A controversial United States detention camp located at the Guantanamo Bay Naval Base in Cuba has detained suspected terrorists for over a decade. None of the detainees has stood trial; nor has any detainee been convicted of crimes. Since no trials have been held, suspicion and speculation are the only justifications for detention, and international concerns for the rights of the detainees has risen.
In 2009, President Barack Obama signed an executive order to close the Guantanamo Bay detention camp. However, no measures have been taken to release prisoners and shut down the camp, despite a recently renewed pledge from Obama to do so. National security concerns and questions about where the detainees should be moved have delayed the movement to close the camp.
The U.S. has been known to employ methods of torture, such as force feeding, in Guantanamo, but John Yoo from the Office of Legal Counsel for the United States Department of Justice claims that the prisoners’ treatment does not fall under the U.S. government’s definition of torture, which states that any form of torture is not unlawful in an overseas setting on a non-state actor. In other words, since the prisoners are not in their countries’ militaries, and since they are not on U.S. land, they are subject to torture even in spite of the Geneva Convention’s forbidding the use of “torture to extract information from prisoners of war.”
Reports have detailed the use of sleep deprivation and waterboarding at Guantanamo Bay. Torture is used to try to get intelligence from detainees, but since the reasons for detention are largely speculative, detainees may not have information to share, and the interrogations can sometimes lead to false confessions. Detainees have resorted to hunger strikes multiple times. In the last year, a large number of the inmates have been on a sixth-month hunger strike, and many are now being force-fed.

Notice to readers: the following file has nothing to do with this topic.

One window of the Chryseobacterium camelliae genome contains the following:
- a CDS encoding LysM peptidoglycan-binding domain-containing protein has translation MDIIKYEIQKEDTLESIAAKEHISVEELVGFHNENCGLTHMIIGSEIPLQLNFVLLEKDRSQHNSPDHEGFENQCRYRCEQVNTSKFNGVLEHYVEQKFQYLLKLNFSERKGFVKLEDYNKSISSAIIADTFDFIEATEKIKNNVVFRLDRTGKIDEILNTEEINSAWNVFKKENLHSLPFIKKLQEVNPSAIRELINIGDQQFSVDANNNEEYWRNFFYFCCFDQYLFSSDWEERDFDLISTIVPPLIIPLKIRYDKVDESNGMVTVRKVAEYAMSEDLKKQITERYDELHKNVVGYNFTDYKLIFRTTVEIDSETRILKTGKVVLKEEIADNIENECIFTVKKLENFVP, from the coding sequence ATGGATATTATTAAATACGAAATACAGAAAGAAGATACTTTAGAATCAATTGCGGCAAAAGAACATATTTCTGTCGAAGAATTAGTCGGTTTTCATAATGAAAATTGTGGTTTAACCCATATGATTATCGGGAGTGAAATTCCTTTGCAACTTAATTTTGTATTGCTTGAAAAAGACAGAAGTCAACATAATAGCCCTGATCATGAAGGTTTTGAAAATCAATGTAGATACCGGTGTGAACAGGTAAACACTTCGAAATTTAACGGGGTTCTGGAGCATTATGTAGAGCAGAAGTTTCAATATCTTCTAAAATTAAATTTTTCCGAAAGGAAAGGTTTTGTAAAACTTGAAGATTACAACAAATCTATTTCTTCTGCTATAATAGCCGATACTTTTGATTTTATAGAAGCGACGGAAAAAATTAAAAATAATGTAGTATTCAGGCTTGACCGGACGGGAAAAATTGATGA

Guantanamo Bay is a U.S. military base territory. The 45-square mile area was first leased to the U.S. by the Cuban government in 1903, when the Cuban-American treaty was signed, allowing the U.S. to utilize the land and water as a fueling station and naval base. In 2002, the detention center at Guantanamo was established under the second Bush administration after the September 11, 2001 terrorist attacks. The prison has held 779 men since its opening; it now holds 164.
Since the Guantanamo Bay base is not actually a part of the U.S., but rather a territory overseen by the U.S. government (just like Okinawa, Japan, another U.S. military base), the Guantanamo detainees are not subject to the protocol of a trial that is granted to prisoners in the U.S.
Today, over 100 detainees remain isolated and are continually abused and tortured. Many prisoners were cleared for release as early as 2007 but remain in captivity today because Congress has refused to allow their transfers to U.S. soil, where they would be subject to standard legal proceedings.
According to the Washington Post, Obama said, “The notion that we’re going to continue to keep over a hundred individuals in a no-man’s land in perpetuity, the idea that we would still maintain forever a group of individuals who have not been tried—that is contrary to who we are; it is contrary to our interests, and it needs to stop.”